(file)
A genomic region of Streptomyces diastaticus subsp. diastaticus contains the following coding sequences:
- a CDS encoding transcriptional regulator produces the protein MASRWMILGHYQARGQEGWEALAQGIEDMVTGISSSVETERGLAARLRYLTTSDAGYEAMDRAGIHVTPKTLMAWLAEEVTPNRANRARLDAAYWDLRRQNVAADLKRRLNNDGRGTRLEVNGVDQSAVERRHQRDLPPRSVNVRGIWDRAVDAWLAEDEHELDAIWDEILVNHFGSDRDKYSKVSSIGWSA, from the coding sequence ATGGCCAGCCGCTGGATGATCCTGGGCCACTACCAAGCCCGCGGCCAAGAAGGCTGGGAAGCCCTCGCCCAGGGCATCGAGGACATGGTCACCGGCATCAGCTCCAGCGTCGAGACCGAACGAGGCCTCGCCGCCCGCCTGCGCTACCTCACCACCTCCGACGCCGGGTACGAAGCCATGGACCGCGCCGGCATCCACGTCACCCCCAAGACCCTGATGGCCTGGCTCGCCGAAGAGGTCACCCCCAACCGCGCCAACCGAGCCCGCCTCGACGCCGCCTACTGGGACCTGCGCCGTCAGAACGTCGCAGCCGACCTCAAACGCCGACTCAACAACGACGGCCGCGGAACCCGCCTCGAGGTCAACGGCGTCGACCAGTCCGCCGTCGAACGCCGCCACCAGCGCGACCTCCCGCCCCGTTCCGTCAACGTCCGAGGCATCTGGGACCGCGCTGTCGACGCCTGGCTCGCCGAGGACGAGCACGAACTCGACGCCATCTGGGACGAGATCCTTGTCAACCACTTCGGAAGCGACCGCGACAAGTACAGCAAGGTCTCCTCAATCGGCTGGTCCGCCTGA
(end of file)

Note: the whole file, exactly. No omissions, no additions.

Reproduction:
A genomic region of Streptomyces diastaticus subsp. diastaticus contains the following coding sequences:
- a CDS encoding transcriptional regulator produces the protein MASRWMILGHYQARGQEGWEALAQGIEDMVTGISSSVETERGLAARLRYLTTSDAGYEAMDRAGIHVTPKTLMAWLAEEVTPNRANRARLDAAYWDLRRQNVAADLKRRLNNDGRGTRLEVNGVDQSAVERRHQRDLPPRSVNVRGIWDRAVDAWLAEDEHELDAIWDEILVNHFGSDRDKYSKVSSIGWSA, from the coding sequence ATGGCCAGCCGCTGGATGATCCTGGGCCACTACCAAGCCCGCGGCCAAGAAGGCTGGGAAGCCCTCGCCCAGGGCATCGAGGACATGGTCACCGGCATCAGCTCCAGCGTCGAGACCGAACGAGGCCTCGCCGCCCGCCTGCGCTACCTCACCACCTCCGACGCCGGGTACGAAGCCATGGACCGCGCCGGCATCCACGTCACCCCCAAGACCCTGATGGCCTGGCTCGCCGAAGAGGTCACCCCCAACCGCGCCAACCGAGCCCGCCTCGACGCCGCCTACTGGGACCTGCGCCGTCAGAACGTCGCAGCCGACCTCAAACGCCGACTCAACAACGACGGCCGCGGAACCCGCCTCGAGGTCAACGGCGTCGACCAGTCCGCCGTCGAACGCCGCCACCAGCGCGACCTCCCGCCCCGTTCCGTCAACGTCCGAGGCATCTGGGACCGCGCTGTCGACGCCTGGCTCGCCGAGGACGAGCACGAACTCGACGCCATCTGGGACGAGATCCTTGTCAACCACTTCGGAAGCGACCGCGACAAGTACAGCAAGGTCTCCTCAATCGGCTGGTCCGCCTGA